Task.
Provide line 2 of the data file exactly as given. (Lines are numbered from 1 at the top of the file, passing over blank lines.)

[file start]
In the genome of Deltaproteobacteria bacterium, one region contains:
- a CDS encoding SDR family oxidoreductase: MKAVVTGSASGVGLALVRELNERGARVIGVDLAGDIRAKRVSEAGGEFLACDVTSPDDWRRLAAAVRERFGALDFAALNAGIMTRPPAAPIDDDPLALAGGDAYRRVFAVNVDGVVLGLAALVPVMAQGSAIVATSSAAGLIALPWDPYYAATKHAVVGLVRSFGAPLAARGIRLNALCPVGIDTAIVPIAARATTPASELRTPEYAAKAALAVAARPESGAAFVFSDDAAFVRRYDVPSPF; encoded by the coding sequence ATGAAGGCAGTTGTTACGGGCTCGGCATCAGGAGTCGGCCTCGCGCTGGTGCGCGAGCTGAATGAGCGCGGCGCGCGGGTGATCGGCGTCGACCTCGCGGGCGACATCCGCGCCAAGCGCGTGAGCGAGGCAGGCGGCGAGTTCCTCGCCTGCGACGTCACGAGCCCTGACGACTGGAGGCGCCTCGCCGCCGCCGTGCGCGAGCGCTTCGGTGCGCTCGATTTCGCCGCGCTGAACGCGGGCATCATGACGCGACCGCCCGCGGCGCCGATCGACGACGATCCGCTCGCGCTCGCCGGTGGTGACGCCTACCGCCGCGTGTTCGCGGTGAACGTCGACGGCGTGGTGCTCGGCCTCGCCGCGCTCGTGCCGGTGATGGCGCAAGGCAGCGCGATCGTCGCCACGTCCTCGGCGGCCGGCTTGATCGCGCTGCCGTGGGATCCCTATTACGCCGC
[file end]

- a CDS encoding SDR family oxidoreductase: MKAVVTGSASGVGLALVRELNERGARVIGVDLAGDIRAKRVSEAGGEFLACDVTSPDDWRRLAAAVRERFGALDFAALNAGIMTRPPAAPIDDDPLALAGGDAYRRVFAVNVDGVVLGLAALVPVMAQGSAIVATSSAAGLIALPWDPYYAATKHAVVGLVRSFGAPLAARGIRLNALCPVGIDTAIVPIAARATTPASELRTPEYAAKAALAVAARPESGAAFVFSDDAAFVRRYDVPSPF; encoded by the coding sequence ATGAAGGCAGTTGTTACGGGCTCGGCATCAGGAGTCGGCCTCGCGCTGGTGCGCGAGCTGAATGAGCGCGGCGCGCGGGTGATCGGCGTCGACCTCGCGGGCGACATCCGCGCCAAGCGCGTGAGCGAGGCAGGCGGCGAGTTCCTCGCCTGCGACGTCACGAGCCCTGACGACTGGAGGCGCCTCGCCGCCGCCGTGCGCGAGCGCTTCGGTGCGCTCGATTTCGCCGCGCTGAACGCGGGCATCATGACGCGACCGCCCGCGGCGCCGATCGACGACGATCCGCTCGCGCTCGCCGGTGGTGACGCCTACCGCCGCGTGTTCGCGGTGAACGTCGACGGCGTGGTGCTCGGCCTCGCCGCGCTCGTGCCGGTGATGGCGCAAGGCAGCGCGATCGTCGCCACGTCCTCGGCGGCCGGCTTGATCGCGCTGCCGTGGGATCCCTATTACGCCGC